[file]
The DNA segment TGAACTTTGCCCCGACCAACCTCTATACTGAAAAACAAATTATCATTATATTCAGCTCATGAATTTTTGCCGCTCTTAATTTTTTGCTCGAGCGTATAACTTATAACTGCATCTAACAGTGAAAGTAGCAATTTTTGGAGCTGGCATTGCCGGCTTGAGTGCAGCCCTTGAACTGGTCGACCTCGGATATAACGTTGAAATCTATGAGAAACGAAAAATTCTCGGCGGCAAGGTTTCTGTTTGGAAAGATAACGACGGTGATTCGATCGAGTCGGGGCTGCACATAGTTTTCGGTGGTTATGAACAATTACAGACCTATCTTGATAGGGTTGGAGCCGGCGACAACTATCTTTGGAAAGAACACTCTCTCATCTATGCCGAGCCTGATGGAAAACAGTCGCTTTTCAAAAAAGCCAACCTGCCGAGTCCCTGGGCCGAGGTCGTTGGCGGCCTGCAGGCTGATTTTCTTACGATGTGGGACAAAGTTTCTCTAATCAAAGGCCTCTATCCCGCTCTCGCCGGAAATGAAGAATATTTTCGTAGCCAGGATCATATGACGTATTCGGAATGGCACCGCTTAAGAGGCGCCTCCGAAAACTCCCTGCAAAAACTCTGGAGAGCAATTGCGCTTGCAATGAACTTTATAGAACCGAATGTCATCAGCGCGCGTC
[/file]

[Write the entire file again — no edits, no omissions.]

The DNA segment TGAACTTTGCCCCGACCAACCTCTATACTGAAAAACAAATTATCATTATATTCAGCTCATGAATTTTTGCCGCTCTTAATTTTTTGCTCGAGCGTATAACTTATAACTGCATCTAACAGTGAAAGTAGCAATTTTTGGAGCTGGCATTGCCGGCTTGAGTGCAGCCCTTGAACTGGTCGACCTCGGATATAACGTTGAAATCTATGAGAAACGAAAAATTCTCGGCGGCAAGGTTTCTGTTTGGAAAGATAACGACGGTGATTCGATCGAGTCGGGGCTGCACATAGTTTTCGGTGGTTATGAACAATTACAGACCTATCTTGATAGGGTTGGAGCCGGCGACAACTATCTTTGGAAAGAACACTCTCTCATCTATGCCGAGCCTGATGGAAAACAGTCGCTTTTCAAAAAAGCCAACCTGCCGAGTCCCTGGGCCGAGGTCGTTGGCGGCCTGCAGGCTGATTTTCTTACGATGTGGGACAAAGTTTCTCTAATCAAAGGCCTCTATCCCGCTCTCGCCGGAAATGAAGAATATTTTCGTAGCCAGGATCATATGACGTATTCGGAATGGCACCGCTTAAGAGGCGCCTCCGAAAACTCCCTGCAAAAACTCTGGAGAGCAATTGCGCTTGCAATGAACTTTATAGAACCGAATGTCATCAGCGCGCGTC